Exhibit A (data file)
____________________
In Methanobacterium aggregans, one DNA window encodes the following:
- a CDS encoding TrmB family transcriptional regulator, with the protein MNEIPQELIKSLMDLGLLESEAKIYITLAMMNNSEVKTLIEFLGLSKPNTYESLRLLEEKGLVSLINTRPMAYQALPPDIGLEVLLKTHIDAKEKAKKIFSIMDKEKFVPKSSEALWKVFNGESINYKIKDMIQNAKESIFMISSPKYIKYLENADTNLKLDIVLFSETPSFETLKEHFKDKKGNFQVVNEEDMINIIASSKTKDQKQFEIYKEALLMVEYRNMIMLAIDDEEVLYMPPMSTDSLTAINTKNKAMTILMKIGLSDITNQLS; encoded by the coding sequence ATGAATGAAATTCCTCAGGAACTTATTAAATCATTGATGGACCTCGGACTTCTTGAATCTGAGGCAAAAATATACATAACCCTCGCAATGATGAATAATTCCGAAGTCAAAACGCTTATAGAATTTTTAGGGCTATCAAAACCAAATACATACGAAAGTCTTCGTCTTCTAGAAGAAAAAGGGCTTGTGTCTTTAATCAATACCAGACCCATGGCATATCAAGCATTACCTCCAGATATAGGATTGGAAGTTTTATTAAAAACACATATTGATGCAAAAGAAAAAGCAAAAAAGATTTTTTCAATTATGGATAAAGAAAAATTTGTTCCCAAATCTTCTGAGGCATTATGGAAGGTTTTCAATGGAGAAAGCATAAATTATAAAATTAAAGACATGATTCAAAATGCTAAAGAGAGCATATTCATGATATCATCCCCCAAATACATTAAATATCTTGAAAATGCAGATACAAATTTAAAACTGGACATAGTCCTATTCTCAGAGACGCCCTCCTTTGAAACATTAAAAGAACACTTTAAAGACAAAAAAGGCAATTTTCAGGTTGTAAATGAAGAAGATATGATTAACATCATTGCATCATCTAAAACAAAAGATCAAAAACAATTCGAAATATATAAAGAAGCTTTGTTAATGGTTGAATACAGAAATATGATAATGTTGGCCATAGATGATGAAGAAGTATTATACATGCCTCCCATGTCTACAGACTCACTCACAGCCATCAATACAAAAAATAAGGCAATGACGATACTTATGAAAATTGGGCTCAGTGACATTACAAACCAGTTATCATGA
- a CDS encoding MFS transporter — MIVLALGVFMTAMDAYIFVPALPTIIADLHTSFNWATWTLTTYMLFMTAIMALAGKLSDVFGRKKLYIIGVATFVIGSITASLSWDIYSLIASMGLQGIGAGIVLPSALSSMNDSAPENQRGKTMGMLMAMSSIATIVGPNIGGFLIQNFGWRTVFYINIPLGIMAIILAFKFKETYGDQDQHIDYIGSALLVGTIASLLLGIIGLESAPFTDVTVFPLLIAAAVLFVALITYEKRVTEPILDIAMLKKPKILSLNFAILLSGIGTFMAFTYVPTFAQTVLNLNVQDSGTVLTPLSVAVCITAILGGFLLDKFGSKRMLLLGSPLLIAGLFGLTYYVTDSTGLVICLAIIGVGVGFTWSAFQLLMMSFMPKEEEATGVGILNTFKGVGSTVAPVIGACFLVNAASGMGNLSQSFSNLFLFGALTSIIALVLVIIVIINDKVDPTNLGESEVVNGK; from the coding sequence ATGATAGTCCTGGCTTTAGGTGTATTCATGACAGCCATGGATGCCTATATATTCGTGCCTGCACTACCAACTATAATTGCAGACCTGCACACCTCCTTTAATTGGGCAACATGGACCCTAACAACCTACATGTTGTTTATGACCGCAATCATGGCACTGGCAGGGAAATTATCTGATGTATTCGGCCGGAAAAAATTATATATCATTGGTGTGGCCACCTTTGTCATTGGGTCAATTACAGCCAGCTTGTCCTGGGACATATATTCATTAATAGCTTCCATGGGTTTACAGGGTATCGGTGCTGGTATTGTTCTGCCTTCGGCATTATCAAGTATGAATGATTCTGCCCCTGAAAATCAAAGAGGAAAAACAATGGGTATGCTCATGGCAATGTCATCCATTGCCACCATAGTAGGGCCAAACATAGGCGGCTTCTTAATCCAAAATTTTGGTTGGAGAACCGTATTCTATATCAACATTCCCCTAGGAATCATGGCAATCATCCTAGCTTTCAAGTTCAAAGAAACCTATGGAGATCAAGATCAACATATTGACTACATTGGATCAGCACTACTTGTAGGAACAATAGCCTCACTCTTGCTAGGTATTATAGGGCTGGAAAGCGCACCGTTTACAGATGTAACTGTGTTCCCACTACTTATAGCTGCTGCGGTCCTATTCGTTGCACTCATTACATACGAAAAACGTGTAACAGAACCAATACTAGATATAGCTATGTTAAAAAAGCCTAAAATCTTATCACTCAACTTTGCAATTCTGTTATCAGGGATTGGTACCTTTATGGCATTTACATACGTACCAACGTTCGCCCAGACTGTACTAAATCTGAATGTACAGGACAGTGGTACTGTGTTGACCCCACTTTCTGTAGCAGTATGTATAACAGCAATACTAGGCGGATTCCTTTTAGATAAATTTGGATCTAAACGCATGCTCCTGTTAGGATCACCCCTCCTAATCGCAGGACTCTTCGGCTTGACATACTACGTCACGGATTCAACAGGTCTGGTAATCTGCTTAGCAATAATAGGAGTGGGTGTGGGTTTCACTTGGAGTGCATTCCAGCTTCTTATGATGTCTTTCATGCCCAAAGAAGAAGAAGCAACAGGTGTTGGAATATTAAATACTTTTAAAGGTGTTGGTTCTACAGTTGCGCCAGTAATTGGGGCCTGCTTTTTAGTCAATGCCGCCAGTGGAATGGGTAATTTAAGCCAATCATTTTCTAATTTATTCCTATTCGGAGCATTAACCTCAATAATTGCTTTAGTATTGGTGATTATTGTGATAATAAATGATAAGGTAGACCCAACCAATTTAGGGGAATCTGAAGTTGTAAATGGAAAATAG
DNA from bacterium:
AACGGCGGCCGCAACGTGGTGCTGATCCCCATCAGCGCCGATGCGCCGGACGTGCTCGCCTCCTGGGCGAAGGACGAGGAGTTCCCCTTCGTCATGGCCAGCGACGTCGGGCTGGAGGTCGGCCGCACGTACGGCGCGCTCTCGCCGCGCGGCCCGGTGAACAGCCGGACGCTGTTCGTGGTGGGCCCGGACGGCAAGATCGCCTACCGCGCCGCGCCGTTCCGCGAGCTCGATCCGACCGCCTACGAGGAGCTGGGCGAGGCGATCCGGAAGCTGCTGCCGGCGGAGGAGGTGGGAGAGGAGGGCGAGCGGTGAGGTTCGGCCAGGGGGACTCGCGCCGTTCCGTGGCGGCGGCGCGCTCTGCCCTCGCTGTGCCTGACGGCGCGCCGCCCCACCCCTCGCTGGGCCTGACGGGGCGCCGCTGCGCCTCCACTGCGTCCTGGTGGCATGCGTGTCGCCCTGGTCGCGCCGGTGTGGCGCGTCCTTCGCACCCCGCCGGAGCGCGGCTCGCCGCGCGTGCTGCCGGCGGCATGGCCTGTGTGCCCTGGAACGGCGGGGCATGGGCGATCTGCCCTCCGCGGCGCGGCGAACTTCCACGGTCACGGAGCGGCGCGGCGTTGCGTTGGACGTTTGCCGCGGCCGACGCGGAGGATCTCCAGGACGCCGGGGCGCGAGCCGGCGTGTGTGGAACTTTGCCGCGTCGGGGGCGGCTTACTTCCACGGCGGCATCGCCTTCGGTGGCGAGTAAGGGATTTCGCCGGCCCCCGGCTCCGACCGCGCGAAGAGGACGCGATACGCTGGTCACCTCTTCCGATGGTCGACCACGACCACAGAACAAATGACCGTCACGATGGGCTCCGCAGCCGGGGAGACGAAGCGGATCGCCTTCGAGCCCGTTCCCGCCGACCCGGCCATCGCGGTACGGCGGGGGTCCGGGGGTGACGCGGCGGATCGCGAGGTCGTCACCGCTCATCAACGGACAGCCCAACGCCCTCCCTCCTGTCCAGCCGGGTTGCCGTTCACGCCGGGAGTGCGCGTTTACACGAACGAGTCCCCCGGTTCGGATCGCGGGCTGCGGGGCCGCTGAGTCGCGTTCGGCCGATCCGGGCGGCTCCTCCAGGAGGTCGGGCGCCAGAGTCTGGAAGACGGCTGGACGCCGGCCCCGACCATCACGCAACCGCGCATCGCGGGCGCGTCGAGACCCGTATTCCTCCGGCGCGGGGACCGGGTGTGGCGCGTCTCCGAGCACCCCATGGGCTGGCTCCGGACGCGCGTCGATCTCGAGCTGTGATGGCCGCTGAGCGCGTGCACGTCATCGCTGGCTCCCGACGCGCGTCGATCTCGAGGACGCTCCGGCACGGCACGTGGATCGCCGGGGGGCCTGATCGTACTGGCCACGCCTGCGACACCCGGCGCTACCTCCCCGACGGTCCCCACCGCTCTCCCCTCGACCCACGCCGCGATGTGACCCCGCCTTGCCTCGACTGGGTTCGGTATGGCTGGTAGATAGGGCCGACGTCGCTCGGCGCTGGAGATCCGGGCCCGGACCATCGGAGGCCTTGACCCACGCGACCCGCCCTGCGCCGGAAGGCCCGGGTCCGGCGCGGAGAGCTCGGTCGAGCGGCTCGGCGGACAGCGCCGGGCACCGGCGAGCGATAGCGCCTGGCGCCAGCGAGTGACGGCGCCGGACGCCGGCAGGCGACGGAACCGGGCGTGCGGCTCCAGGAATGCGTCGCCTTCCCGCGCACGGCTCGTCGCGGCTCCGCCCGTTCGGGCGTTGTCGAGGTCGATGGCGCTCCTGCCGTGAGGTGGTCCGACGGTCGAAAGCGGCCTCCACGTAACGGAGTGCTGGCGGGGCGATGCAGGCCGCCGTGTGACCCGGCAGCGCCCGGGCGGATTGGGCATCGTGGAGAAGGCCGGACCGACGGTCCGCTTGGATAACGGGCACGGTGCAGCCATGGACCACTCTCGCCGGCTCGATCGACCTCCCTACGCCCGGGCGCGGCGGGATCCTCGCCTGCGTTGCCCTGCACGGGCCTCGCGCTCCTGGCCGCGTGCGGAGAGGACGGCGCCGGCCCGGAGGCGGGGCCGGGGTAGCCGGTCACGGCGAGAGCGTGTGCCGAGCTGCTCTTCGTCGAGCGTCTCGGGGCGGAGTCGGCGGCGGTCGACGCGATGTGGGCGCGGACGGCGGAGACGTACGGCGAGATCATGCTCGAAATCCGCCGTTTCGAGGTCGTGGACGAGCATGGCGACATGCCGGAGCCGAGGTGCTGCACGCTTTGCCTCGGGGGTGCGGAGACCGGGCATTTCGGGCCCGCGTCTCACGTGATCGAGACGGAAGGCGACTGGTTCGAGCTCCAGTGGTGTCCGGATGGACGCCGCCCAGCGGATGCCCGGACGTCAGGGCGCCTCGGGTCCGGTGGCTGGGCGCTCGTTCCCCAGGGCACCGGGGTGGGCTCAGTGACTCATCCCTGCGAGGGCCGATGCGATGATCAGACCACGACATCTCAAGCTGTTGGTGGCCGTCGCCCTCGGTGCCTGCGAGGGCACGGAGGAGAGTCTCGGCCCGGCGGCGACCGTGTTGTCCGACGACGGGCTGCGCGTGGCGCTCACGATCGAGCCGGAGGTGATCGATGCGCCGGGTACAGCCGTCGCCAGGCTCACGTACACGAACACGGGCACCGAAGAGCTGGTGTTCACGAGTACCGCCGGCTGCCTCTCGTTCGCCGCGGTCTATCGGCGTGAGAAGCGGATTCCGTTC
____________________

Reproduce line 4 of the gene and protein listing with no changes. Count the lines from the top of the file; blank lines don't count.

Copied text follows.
DNA from bacterium: